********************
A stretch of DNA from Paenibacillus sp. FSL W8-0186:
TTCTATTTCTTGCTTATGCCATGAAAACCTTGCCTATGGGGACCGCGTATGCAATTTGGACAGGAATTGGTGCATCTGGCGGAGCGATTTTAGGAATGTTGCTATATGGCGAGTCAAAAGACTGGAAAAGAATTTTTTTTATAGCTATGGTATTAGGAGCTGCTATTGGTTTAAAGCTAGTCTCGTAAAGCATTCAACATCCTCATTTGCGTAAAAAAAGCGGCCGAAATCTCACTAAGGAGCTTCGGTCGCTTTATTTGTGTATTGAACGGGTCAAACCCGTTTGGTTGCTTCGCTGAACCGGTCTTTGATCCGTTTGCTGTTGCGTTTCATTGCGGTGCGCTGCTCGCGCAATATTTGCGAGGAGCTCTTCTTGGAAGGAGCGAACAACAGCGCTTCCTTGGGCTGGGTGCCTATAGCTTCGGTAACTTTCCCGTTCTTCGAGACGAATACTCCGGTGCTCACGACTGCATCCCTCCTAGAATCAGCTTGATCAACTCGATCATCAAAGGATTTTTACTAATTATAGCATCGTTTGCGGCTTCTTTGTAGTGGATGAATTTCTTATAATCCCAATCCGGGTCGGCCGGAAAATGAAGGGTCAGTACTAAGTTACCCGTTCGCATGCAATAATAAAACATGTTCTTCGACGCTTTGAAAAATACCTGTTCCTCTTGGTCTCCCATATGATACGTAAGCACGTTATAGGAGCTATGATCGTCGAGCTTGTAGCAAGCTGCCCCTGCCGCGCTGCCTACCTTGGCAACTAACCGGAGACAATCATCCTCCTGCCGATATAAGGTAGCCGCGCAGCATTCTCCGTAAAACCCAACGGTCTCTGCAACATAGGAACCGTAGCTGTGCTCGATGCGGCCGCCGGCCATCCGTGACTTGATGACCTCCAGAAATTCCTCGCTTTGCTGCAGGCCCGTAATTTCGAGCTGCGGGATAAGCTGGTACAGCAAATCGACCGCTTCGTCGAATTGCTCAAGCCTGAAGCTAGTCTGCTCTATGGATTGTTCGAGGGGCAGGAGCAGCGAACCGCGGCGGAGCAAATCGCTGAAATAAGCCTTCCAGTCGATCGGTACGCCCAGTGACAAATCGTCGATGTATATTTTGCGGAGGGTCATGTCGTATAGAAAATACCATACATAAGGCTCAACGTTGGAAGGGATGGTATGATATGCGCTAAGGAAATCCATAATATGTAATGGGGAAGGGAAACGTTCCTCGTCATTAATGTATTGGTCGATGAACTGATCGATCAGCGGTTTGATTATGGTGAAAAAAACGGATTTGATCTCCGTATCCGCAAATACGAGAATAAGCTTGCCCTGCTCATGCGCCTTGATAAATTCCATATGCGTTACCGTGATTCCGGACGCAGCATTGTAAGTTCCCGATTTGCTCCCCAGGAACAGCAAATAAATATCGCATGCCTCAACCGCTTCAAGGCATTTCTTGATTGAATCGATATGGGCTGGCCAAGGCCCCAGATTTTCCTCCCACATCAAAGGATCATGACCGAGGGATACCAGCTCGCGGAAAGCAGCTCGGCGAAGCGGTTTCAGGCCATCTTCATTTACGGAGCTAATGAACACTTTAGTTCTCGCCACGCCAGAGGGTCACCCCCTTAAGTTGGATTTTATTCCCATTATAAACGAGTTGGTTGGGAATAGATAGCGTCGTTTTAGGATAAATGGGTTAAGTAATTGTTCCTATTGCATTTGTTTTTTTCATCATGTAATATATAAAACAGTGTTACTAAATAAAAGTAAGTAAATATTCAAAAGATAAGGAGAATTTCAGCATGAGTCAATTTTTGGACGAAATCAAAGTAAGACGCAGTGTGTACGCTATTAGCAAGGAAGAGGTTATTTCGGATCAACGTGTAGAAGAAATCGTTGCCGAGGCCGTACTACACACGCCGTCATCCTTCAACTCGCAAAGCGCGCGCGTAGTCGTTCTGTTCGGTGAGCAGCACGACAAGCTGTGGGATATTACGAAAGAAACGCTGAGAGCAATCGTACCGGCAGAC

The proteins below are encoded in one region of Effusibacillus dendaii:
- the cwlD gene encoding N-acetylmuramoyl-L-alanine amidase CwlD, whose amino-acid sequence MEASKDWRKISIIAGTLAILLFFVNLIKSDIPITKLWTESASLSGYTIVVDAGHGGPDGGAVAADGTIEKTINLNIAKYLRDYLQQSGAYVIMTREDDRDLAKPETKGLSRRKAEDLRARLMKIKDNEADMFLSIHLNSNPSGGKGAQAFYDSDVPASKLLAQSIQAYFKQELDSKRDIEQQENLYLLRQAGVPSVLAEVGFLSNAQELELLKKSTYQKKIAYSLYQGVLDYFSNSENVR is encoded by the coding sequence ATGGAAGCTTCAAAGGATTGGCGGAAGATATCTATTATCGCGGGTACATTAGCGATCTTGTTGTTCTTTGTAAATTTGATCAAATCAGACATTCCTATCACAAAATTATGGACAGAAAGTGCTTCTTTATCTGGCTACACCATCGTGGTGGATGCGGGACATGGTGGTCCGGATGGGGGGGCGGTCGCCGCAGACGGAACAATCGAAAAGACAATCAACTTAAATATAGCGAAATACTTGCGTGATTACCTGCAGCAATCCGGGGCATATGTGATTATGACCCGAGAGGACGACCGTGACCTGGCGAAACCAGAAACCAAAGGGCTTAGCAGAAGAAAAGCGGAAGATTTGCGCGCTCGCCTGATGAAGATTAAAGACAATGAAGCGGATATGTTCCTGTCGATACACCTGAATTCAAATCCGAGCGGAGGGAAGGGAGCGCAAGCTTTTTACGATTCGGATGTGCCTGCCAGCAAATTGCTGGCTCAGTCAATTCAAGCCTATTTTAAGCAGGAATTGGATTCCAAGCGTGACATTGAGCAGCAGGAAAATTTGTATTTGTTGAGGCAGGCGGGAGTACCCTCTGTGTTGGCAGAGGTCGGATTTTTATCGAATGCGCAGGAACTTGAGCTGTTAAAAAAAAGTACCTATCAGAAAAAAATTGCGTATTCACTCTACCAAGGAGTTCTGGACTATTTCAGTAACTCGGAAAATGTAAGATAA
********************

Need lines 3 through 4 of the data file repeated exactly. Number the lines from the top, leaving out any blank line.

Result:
The proteins below are encoded in one region of Effusibacillus dendaii:
- the cwlD gene encoding N-acetylmuramoyl-L-alanine amidase CwlD, whose amino-acid sequence MEASKDWRKISIIAGTLAILLFFVNLIKSDIPITKLWTESASLSGYTIVVDAGHGGPDGGAVAADGTIEKTINLNIAKYLRDYLQQSGAYVIMTREDDRDLAKPETKGLSRRKAEDLRARLMKIKDNEADMFLSIHLNSNPSGGKGAQAFYDSDVPASKLLAQSIQAYFKQELDSKRDIEQQENLYLLRQAGVPSVLAEVGFLSNAQELELLKKSTYQKKIAYSLYQGVLDYFSNSENVR is encoded by the coding sequence ATGGAAGCTTCAAAGGATTGGCGGAAGATATCTATTATCGCGGGTACATTAGCGATCTTGTTGTTCTTTGTAAATTTGATCAAATCAGACATTCCTATCACAAAATTATGGACAGAAAGTGCTTCTTTATCTGGCTACACCATCGTGGTGGATGCGGGACATGGTGGTCCGGATGGGGGGGCGGTCGCCGCAGACGGAACAATCGAAAAGACAATCAACTTAAATATAGCGAAATACTTGCGTGATTACCTGCAGCAATCCGGGGCATATGTGATTATGACCCGAGAGGACGACCGTGACCTGGCGAAACCAGAAACCAAAGGGCTTAGCAGAAGAAAAGCGGAAGATTTGCGCGCTCGCCTGATGAAGATTAAAGACAATGAAGCGGATATGTTCCTGTCGATACACCTGAATTCAAATCCGAGCGGAGGGAAGGGAGCGCAAGCTTTTTACGATTCGGATGTGCCTGCCAGCAAATTGCTGGCTCAGTCAATTCAAGCCTATTTTAAGCAGGAATTGGATTCCAAGCGTGACATTGAGCAGCAGGAAAATTTGTATTTGTTGAGGCAGGCGGGAGTACCCTCTGTGTTGGCAGAGGTCGGATTTTTATCGAATGCGCAGGAACTTGAGCTGTTAAAAAAAAGTACCTATCAGAAAAAAATTGCGTATTCACTCTACCAAGGAGTTCTGGACTATTTCAGTAACTCGGAAAATGTAAGATAA